This affidavit or declaration checklist and list of best practices is part of my Colorado Litigation Checklist approach to litigation knowledge management and litigation strategy. An affidavit or declaration is simply a written and sworn statement and has various uses in litigation including support of a motion, response, verified complaint, etc.
- State the name of the affiant, being duly sworn and over the age of 21 (if true), states as follows based on personal knowledge:
- State facts or opinions in numbered paragraphs.
- Provide a signature block for the affiant and notary (see sample affidavit, below)
Thoughts & Best Practices:
- While affidavits normally state only facts and information personally known to the affiant, there may be exceptions where either hearsay exceptions or exclusions apply, or where the rules of evidence do not apply (such as in some arbitration or mediation, etc.). Consider what the applicable evidentiary standard is, if any, and ensure that the affidavit sets forth the required foundation.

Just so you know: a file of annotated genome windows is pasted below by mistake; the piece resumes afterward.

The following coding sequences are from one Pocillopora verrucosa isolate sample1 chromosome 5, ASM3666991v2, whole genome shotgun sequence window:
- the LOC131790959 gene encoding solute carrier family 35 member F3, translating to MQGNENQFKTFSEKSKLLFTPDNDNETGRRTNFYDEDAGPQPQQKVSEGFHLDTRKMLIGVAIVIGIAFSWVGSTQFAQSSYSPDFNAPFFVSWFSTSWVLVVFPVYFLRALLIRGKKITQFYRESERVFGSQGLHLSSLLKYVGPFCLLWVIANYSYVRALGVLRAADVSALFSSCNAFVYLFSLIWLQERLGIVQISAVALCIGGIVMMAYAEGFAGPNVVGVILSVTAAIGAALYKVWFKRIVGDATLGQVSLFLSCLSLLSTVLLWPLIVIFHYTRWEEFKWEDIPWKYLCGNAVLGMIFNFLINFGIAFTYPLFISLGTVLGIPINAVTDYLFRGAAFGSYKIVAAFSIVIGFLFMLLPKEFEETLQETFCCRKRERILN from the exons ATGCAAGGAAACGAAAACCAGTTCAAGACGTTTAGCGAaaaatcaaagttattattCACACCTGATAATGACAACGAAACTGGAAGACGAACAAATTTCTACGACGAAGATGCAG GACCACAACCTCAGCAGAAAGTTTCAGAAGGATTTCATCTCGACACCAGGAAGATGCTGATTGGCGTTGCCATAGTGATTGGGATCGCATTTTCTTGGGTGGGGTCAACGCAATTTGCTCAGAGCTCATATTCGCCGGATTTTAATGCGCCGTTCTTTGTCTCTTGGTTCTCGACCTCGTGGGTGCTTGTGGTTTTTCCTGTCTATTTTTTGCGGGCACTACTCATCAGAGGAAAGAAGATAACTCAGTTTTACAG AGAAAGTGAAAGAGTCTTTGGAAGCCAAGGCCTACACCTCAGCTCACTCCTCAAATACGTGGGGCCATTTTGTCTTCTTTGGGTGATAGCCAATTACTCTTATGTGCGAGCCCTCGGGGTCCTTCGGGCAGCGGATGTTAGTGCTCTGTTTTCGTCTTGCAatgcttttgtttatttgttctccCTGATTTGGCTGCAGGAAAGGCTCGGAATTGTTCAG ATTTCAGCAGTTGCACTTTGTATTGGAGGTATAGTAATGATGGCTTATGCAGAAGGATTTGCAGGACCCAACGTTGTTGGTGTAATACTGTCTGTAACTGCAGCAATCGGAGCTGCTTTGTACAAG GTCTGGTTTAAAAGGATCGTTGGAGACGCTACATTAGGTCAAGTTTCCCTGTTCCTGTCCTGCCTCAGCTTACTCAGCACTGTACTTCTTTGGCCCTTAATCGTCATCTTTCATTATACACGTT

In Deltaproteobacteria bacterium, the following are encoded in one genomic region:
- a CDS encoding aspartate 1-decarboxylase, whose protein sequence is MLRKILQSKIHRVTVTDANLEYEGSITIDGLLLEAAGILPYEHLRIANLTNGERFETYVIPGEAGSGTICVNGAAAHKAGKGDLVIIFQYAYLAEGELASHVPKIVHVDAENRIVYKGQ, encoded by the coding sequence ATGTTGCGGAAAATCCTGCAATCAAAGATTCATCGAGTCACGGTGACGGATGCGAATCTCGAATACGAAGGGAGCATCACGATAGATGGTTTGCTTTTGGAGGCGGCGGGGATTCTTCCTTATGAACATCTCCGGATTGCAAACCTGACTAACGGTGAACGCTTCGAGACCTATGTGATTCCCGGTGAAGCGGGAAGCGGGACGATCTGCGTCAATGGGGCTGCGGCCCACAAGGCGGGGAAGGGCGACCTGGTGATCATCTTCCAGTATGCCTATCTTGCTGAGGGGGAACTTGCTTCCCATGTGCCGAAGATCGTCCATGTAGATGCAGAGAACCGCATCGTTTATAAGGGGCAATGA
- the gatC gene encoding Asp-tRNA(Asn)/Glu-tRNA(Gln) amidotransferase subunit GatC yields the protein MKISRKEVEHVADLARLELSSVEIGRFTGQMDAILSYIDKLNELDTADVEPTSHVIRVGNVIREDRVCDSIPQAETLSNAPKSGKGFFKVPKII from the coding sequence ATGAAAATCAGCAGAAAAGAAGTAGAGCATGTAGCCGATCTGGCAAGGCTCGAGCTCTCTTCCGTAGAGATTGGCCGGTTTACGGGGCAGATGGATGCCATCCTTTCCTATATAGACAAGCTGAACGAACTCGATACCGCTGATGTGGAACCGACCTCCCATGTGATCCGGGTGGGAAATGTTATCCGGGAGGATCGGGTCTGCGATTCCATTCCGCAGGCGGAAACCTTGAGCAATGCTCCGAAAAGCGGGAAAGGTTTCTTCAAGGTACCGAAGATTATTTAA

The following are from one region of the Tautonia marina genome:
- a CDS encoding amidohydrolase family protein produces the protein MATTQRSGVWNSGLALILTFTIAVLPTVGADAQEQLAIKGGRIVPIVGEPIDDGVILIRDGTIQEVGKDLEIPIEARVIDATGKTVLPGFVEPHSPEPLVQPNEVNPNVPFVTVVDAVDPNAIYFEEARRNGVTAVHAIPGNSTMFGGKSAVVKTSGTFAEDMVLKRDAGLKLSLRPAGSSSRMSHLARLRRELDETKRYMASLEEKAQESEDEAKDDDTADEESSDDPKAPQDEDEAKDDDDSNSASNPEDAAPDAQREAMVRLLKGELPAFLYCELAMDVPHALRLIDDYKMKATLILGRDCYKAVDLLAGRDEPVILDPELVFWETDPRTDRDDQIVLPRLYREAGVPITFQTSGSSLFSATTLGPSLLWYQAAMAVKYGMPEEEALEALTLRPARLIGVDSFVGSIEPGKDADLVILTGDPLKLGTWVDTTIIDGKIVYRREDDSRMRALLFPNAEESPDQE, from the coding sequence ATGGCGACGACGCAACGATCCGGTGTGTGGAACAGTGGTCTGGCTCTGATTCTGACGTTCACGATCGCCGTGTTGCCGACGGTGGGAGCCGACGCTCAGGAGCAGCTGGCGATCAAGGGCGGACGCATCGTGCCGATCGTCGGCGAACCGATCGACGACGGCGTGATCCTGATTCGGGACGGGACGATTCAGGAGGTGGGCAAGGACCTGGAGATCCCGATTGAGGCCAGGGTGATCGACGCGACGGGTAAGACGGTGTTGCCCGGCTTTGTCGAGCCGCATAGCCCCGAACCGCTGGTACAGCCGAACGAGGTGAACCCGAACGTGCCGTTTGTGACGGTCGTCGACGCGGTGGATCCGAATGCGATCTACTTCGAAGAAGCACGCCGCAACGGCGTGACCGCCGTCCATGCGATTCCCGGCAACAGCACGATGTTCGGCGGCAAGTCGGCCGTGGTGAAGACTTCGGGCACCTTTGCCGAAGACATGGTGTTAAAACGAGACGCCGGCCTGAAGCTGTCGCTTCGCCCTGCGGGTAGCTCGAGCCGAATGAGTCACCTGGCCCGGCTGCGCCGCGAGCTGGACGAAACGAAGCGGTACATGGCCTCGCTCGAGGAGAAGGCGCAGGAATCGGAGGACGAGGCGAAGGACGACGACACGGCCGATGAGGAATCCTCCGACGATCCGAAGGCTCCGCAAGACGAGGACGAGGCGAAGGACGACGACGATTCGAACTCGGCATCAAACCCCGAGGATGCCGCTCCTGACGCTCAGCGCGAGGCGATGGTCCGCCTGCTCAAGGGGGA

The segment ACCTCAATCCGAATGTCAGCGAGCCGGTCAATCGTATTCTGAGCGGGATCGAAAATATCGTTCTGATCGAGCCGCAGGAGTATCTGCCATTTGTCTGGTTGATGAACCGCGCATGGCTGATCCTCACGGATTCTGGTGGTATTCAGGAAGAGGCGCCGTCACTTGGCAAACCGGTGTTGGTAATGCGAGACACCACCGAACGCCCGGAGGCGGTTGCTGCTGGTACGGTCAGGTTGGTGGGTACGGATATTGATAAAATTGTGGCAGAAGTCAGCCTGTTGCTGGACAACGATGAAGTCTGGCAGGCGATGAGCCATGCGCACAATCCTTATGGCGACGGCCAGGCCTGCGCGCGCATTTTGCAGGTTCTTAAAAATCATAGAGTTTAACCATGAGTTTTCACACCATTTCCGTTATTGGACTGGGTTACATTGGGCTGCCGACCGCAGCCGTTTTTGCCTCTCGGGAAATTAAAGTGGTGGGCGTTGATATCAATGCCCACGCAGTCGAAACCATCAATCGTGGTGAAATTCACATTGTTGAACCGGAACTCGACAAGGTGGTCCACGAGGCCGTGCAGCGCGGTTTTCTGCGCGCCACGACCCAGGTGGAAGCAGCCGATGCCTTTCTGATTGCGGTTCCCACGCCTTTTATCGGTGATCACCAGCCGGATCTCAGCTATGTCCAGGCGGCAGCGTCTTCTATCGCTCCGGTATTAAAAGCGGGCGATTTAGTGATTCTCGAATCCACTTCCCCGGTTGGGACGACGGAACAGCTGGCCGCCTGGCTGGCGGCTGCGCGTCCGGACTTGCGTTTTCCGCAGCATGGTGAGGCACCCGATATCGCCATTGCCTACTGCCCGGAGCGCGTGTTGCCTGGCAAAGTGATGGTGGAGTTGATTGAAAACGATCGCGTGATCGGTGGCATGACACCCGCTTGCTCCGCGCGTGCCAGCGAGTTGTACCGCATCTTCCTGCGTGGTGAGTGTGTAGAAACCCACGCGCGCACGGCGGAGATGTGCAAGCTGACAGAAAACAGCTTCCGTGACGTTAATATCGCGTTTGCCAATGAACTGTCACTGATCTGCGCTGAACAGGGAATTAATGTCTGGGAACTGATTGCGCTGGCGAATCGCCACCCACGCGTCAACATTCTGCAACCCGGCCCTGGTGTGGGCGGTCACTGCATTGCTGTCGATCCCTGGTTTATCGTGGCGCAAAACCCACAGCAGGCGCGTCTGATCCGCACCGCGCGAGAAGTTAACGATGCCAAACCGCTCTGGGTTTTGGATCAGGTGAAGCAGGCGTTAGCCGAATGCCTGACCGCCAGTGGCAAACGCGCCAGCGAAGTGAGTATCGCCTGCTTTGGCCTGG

- Ensure that statements made in affidavit are not contradicted by previous sworn testimony in depositions or hearings, or by other documentary evidence. While an affidavit that contradicts earlier testimony may be permissible, consider the potential for exploitation on cross-examination, etc.
- Consider how the opposing party could use the statements in the affidavit to their advantage in future motions, depositions, cross-examination, etc. Can the affidavit be rephrased? If not, does the benefit outweigh the risk?
- Click Here for Sample Affidavit (Locked)
- Click Here for Publicly Editable Affidavit (Please feel free to make improvements to this form, and comment below to describe what changes were made)
Jeff Vail is a business litigation attorney in Denver, Colorado. Visit www.vail-law.com for more information.
This affidavit or declaration checklist and list of best practices is part of my Colorado Litigation Checklist approach to litigation knowledge management and litigation strategy.